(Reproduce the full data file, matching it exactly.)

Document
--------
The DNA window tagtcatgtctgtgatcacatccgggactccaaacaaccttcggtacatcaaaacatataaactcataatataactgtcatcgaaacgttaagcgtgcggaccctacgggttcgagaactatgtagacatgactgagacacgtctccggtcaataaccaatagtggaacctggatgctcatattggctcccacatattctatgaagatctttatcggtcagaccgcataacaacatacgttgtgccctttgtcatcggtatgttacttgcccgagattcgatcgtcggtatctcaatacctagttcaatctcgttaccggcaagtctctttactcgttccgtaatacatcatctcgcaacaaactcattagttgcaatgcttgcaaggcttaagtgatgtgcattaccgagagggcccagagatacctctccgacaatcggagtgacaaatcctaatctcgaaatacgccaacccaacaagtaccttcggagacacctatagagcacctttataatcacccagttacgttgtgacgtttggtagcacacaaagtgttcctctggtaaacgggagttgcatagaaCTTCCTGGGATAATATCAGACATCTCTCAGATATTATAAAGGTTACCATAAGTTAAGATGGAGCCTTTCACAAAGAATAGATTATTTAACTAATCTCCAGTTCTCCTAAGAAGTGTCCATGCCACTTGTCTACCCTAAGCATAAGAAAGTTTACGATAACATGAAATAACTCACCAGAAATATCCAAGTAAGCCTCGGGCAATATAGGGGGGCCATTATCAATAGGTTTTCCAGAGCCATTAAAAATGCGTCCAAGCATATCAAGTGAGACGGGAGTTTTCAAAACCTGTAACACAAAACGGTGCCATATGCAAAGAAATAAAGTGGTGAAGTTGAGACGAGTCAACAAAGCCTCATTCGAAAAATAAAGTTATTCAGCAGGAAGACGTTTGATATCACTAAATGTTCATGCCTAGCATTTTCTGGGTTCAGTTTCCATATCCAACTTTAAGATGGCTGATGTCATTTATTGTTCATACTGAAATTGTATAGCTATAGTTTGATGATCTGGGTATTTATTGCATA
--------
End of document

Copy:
The DNA window tagtcatgtctgtgatcacatccgggactccaaacaaccttcggtacatcaaaacatataaactcataatataactgtcatcgaaacgttaagcgtgcggaccctacgggttcgagaactatgtagacatgactgagacacgtctccggtcaataaccaatagtggaacctggatgctcatattggctcccacatattctatgaagatctttatcggtcagaccgcataacaacatacgttgtgccctttgtcatcggtatgttacttgcccgagattcgatcgtcggtatctcaatacctagttcaatctcgttaccggcaagtctctttactcgttccgtaatacatcatctcgcaacaaactcattagttgcaatgcttgcaaggcttaagtgatgtgcattaccgagagggcccagagatacctctccgacaatcggagtgacaaatcctaatctcgaaatacgccaacccaacaagtaccttcggagacacctatagagcacctttataatcacccagttacgttgtgacgtttggtagcacacaaagtgttcctctggtaaacgggagttgcatagaaCTTCCTGGGATAATATCAGACATCTCTCAGATATTATAAAGGTTACCATAAGTTAAGATGGAGCCTTTCACAAAGAATAGATTATTTAACTAATCTCCAGTTCTCCTAAGAAGTGTCCATGCCACTTGTCTACCCTAAGCATAAGAAAGTTTACGATAACATGAAATAACTCACCAGAAATATCCAAGTAAGCCTCGGGCAATATAGGGGGGCCATTATCAATAGGTTTTCCAGAGCCATTAAAAATGCGTCCAAGCATATCAAGTGAGACGGGAGTTTTCAAAACCTGTAACACAAAACGGTGCCATATGCAAAGAAATAAAGTGGTGAAGTTGAGACGAGTCAACAAAGCCTCATTCGAAAAATAAAGTTATTCAGCAGGAAGACGTTTGATATCACTAAATGTTCATGCCTAGCATTTTCTGGGTTCAGTTTCCATATCCAACTTTAAGATGGCTGATGTCATTTATTGTTCATACTGAAATTGTATAGCTATAGTTTGATGATCTGGGTATTTATTGCATA